Baked Bluefish

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The first time I encountered bluefish was in the Massachusetts kitchen of my friend Jill. Her famously unflappable son John was practically beside himself with anticipation of diving into one of the fillets his mom had prepared.

I had never heard of bluefish, which are indeed blue, both outside and in. They’re an east coast fish, we don’t have them on the west coast. Their season is short and they spoil very quickly, so you have to get them fresh and eat them right away. Bluefish are considered sport fishing fish because they are so aggressive.

Baked Bluefish

 

Oddly to me, the fish isn’t that popular to eat. Perhaps because if it’s good it’s great, and if it’s off, it’s really rank. In any case, it can be had cheaply. I bought this big fillet for $2.79 a pound. The bill came to $1.89, which is just unheard of for good fish where I live. The fish is an oily fish, so if you like canned tuna, sardines, mackerel, you’ll be right at home with bluefish. Otherwise, stick to cod or sole.

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My goddaughter Piper LOVES bluefish.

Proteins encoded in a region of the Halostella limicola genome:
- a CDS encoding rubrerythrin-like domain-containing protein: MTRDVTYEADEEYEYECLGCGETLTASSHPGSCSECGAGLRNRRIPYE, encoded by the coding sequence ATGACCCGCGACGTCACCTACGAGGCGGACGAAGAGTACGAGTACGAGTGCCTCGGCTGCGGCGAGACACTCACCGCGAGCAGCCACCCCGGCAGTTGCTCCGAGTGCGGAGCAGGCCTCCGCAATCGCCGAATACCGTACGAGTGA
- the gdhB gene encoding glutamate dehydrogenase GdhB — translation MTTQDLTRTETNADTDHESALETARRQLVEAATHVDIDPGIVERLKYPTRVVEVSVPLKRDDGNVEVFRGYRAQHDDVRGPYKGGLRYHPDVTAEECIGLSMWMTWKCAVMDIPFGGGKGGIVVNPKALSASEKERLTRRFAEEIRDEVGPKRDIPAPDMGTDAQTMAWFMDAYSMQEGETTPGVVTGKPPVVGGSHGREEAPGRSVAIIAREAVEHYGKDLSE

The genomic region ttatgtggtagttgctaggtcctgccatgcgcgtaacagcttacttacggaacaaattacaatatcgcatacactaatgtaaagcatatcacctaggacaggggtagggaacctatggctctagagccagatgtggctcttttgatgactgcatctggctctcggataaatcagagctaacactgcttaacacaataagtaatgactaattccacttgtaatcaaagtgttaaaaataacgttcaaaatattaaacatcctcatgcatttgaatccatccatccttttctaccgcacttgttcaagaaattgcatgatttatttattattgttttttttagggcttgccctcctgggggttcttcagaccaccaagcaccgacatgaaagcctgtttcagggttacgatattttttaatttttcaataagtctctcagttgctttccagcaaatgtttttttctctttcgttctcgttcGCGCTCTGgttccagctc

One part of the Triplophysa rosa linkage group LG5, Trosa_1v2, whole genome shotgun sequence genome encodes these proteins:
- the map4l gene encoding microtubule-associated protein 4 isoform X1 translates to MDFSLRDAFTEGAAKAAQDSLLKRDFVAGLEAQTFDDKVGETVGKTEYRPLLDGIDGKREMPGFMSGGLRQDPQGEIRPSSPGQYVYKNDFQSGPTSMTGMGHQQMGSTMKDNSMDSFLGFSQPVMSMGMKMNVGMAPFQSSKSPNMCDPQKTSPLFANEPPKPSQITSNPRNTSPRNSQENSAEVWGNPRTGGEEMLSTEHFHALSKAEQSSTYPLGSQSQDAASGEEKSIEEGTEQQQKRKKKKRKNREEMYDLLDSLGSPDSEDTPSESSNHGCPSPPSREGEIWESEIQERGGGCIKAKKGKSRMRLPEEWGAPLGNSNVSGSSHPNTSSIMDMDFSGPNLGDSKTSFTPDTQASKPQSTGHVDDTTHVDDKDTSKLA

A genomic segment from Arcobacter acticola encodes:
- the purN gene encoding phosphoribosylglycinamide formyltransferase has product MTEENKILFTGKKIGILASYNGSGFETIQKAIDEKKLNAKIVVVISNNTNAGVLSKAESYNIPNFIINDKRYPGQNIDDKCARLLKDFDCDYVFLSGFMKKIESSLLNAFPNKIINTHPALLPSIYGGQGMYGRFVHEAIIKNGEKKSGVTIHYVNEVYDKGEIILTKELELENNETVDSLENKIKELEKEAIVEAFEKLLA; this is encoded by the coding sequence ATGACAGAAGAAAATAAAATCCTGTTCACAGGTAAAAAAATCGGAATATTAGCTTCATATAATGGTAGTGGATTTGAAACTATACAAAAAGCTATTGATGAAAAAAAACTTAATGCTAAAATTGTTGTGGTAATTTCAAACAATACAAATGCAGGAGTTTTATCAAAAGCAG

For this preparation of bluefish, we’ve baked it in foil with lemon, butter, herbs, and a little white wine. The lemon is particularly important to cut the fattiness of the fish. Bluefish is also excellent grilled or smoked. Do you like bluefish? How do you prepare it?

Baked Bluefish Recipe

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  • Prep time: 10 minutes
  • Cook time: 20 minutes
  • Yield: Serves 2 to 4

You can also add a layer of thinly sliced fennel to the fish.

Ingredients

  • One bluefish fillet (1/2 pound to 1 pound)
  • Kosher salt
  • Freshly ground black pepper
  • 3 to 5 very thin slices of fresh lemon
  • 3 pats of butter (about a teaspoon each)
  • Several sprigs of fresh herbs such as tarragon, thyme, fennel fronds, and/or parsley (or a teaspoon of dried herbs such as Italian seasoning or Herbes de Provence)
  • 3 Tbsp dry white wine
  • 2 Tbsp lemon juice

Method

1 Preheat oven to 350°F. Cut a piece of foil large enough to enclose the bluefish fillet. (You can double layer the foil if you are working with thin foil). Place the foil in a roasting pan. Rinse the bluefish fillet and place it in the center of the foil, skin side down.

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2 Sprinkle the fillet with salt and pepper. Lay a layer of thin lemon slices on top of the fillet. Arrange pats of butter along the top of the fillet. Lay several sprigs of fresh herbs on top of the butter and lemon slices.

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3 Create a boat shape with the foil around the fish so that liquid does not leak out. Pour white wine over the fish, and sprinkle with the lemon juice. Crimp the edges of the foil together so they are relatively sealed.